“None of us is as smart as all of us” Kenneth H. Blanchard

A couple of weeks ago my blog focused on a brilliant podcast by Roger Urwin of the Thinking Ahead Institute[i].  Roger’s podcast covered a range of topics but looking to the future of investment, and given the employment changes we’ve faced through COVID, recognised that a different style of leadership is required if firms are to adapt and succeed.  Leadership is a topic that gets a lot of airtime, particularly in business publications.  Attention is paid to the different styles of leadership and will often showcase individuals, detailing their rise to success and laying out the motivations and drivers that got them there.  What is less frequently addressed, however, is the role of the people around those successful individuals and how the influence and actions of those colleagues have acted as the very catalysts that pushed the individual to prominence.

An article in the latest Harvard Business Review by Adam Grant, an organisational psychologist at Wharton, looks at this very topic – ‘persuading the unpersuadable’ with a particular focus on how the mind of Steve Jobs was changed on some key decisions by the people around him.[ii]  This brief piece provides some illuminating tactics to deploy to win over even the most stubborn of bosses or intransigent of leaders.

Grant identifies four personality traits and how to deal with them.  The first is the ‘know-it-all’.  I have been in many work scenarios where I have looked around the meeting room and felt several of the attendees did genuinely know it all.  Those individuals exude confidence and will dismiss out of hand any discussion that might involve a counter point to their own view.  However, often the premise of their argument was either flawed or incorrect. The ruse that Grant suggests is to get the individual to explain in detail the basis of their understanding of the issue.  The request has to be genuine and not seen as a way to trick, but if the knowledge is found to be lacking it can be a useful prompt to reset the discussion.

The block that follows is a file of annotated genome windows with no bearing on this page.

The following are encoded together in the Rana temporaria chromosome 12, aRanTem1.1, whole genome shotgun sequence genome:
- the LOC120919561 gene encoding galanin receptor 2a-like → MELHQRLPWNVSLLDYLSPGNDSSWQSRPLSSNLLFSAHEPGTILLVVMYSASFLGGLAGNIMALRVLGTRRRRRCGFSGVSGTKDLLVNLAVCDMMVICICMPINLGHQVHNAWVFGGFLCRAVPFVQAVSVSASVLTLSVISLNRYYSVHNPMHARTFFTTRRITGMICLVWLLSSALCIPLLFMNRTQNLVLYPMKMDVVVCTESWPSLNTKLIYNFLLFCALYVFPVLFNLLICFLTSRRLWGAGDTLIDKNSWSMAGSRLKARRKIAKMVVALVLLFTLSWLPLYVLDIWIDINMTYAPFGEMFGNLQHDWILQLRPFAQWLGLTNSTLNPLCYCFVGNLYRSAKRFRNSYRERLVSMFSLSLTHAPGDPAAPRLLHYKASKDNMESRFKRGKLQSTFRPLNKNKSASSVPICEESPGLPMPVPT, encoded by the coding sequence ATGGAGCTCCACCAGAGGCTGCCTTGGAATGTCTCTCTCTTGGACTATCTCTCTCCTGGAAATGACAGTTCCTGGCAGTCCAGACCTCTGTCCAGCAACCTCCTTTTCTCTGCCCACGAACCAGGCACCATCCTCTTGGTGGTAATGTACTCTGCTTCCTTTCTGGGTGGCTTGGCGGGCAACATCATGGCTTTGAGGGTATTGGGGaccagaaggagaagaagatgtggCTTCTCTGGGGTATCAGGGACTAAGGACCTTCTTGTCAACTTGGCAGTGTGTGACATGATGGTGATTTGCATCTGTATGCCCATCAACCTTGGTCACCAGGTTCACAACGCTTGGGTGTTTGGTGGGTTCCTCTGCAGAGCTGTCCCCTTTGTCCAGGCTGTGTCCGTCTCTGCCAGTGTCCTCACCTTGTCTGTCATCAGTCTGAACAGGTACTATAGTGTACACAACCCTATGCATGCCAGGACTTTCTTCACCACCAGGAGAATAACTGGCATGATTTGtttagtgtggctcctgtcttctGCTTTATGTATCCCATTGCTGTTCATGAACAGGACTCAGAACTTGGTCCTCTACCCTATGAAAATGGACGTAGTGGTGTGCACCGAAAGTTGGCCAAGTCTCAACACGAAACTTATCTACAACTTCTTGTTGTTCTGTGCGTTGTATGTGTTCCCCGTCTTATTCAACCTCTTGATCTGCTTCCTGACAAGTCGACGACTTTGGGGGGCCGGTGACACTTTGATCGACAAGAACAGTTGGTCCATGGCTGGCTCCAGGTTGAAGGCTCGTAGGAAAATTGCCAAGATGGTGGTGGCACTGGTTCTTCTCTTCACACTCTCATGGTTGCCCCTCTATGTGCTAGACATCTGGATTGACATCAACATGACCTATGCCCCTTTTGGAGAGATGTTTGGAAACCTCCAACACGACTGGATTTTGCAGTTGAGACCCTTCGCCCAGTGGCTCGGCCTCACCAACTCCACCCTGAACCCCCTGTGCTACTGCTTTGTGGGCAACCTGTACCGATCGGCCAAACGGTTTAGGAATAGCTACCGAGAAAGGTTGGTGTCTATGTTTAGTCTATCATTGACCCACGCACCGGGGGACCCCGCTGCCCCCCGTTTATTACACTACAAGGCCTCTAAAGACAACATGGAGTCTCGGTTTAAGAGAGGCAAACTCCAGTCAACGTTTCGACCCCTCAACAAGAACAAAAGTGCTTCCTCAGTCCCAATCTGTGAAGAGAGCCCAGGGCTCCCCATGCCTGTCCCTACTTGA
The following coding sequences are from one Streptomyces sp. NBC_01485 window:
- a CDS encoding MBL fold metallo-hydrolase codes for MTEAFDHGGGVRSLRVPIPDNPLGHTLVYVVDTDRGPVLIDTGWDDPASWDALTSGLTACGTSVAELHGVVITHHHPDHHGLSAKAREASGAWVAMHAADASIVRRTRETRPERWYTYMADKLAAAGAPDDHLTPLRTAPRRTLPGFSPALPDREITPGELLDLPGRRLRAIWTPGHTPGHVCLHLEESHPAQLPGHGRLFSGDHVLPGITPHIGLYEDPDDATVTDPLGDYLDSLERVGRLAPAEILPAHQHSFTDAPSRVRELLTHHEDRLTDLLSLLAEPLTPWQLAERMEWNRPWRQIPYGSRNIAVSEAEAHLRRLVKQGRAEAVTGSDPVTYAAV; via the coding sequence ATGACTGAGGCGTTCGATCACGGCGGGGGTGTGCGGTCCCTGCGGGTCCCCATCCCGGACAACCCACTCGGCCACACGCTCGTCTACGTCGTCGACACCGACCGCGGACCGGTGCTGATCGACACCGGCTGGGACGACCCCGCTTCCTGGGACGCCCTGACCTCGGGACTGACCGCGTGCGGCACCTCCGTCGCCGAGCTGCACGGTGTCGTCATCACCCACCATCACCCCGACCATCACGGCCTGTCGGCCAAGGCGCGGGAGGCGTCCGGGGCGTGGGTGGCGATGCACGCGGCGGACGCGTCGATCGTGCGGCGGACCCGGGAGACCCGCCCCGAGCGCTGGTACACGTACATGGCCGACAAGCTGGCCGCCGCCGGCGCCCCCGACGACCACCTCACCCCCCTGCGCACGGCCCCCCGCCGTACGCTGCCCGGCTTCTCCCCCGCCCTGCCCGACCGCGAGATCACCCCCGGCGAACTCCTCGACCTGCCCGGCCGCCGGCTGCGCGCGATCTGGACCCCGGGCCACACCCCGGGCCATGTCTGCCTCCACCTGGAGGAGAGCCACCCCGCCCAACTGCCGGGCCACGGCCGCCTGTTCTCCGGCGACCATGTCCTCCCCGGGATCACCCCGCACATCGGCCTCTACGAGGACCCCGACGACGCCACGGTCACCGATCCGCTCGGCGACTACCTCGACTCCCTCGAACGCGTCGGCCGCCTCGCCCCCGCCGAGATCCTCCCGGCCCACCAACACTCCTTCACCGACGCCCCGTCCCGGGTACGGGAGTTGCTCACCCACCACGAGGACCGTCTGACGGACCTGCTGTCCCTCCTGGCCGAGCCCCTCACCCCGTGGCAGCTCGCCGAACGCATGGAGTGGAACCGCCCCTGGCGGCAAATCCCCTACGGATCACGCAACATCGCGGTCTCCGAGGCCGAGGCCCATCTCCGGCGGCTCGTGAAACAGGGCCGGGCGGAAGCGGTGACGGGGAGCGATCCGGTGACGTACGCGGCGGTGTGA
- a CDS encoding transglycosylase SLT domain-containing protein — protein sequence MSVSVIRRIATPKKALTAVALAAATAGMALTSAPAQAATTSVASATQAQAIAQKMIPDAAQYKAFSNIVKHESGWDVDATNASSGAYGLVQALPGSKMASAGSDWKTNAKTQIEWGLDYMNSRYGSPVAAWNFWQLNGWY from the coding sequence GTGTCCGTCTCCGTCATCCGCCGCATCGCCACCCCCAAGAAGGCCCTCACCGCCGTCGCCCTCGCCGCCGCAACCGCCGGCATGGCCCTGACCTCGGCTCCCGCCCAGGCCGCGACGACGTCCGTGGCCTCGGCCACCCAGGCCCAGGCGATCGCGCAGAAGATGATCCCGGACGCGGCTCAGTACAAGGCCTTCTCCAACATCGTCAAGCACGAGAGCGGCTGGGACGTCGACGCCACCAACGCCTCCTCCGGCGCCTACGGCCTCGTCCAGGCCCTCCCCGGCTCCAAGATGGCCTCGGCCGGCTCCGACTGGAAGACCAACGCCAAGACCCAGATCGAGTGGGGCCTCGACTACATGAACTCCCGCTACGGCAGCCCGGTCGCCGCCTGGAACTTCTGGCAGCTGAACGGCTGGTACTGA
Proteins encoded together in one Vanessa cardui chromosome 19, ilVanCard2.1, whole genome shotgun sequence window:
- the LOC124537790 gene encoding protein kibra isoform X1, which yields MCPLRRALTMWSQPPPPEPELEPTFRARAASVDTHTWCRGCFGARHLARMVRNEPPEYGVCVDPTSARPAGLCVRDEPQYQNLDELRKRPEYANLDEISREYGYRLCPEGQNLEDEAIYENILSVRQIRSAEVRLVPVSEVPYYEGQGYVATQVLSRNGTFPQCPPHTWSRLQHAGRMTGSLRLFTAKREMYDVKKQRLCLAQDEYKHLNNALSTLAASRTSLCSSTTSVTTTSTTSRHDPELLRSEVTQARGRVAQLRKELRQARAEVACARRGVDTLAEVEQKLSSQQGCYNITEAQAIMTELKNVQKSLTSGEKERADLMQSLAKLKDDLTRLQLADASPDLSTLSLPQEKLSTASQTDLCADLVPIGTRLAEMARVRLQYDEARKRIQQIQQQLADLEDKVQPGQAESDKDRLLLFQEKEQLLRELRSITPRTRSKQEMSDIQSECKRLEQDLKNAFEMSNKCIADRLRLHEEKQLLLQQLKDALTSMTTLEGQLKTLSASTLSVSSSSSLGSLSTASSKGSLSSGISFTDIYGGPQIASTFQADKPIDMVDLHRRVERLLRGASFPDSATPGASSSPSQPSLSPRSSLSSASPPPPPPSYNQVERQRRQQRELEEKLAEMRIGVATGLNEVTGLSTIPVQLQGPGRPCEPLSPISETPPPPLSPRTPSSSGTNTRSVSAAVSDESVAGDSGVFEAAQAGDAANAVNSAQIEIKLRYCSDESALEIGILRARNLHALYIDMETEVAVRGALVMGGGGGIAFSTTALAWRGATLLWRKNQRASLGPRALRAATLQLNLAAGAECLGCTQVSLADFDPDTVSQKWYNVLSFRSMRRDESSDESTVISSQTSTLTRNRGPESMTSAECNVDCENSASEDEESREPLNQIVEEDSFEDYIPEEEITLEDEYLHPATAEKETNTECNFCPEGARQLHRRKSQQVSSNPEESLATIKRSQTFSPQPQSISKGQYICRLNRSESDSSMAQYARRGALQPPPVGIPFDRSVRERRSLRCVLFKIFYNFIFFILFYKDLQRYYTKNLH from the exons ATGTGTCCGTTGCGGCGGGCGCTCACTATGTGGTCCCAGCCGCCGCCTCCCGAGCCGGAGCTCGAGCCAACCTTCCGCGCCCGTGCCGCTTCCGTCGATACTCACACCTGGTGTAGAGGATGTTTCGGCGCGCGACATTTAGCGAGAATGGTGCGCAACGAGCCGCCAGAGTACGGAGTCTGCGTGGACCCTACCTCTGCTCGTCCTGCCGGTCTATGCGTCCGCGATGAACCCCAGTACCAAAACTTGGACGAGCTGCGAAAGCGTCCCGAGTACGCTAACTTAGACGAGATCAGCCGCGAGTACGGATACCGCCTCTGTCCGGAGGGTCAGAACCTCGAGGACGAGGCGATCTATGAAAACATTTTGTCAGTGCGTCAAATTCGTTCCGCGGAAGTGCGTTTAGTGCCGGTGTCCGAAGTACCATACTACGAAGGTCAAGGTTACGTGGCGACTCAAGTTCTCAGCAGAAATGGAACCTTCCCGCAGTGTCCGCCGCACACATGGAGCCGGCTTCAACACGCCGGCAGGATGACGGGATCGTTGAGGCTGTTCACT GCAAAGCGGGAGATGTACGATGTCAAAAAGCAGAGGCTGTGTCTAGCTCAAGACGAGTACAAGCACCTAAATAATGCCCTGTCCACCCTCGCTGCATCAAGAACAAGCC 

The second solution Grant covers is how to unlock the stubborn leader who is set on a particular course of action.  Here persuasion is unlikely to succeed, particularly when the case against is in the form of a pitch – the leader can easily bat away each of the ‘pros’ with a ‘con’.  Instead, conveying some ownership of the idea or concept to the leader can move the thinking along; making the person think that it was partly their idea.  I must admit this is a tactic that I find works well on my daughter – she will dead set against an idea unless and until she thinks she has played a role in the formation of the notion.  Fortunately, she does not read my blogs, so my tactic remains safe!

How to deal with the narcissist is the next on Grant’s list.  Narcissism, characterised as feelings of superiority or being special is perhaps a common trait among leaders, so informing them they are wrong can be a challenge.  The tactic here is to identify an area of strength in the individual and praise them for that and swiftly follow it with criticism of the issue at hand.  In the case of Steve Jobs the cited example was from a member of the audience at a conference:  ”Mr Jobs, you’re a bright and influential man”, Jobs suitably disarmed, followed by “It’s sad and clear on several counts you’ve discussed, you don’t know what you’re talking about.”  The response from Jobs was not to attack or go on the defensive; rather he showed humility and recognised his shortcomings.

Finally, Grant deals with disagreeableness, perhaps expressed through argumentativeness.  In my experience, people can often be argumentative for its own sake, rather than as a genuine route to debate.   Grant’s observation is that by standing up to the argument – even if only momentarily – you can gain the upper hand.  The belief is that there will be a sense of admiration from the challenged leader that will be rewarded at some point, even if not necessarily on the immediate argument.

I was struck by this article by focusing on those influencing the leaders rather than on the leaders themselves.  It also impressed upon me the need to have a broad skill-set of people around you, so that multiple tactics can be deployed to challenge the assumed orthodoxy.  It would be very difficult for that challenge to exist in an environment suffering from groupthink, so – as discussed in other blogs – diversity in all its forms is to be challenged.

[i] [i] https://www.thinkingaheadinstitute.org/videos/coronavirus-wider-perspectives-act-iii/?utm_source=linkedin&utm_medium=social&utm_campaign=Investment-Solutions_&utm_content=thinking+ahead+institute_51884e0e-2ec7-4598-86ed-4212bf65b75d_&utm_term=

[ii] Harvard Business Review, March-April 2021, p.131 ‘Persuading the unpersuadable: lessons from science – and the people who were able to sway Steve Jobs.

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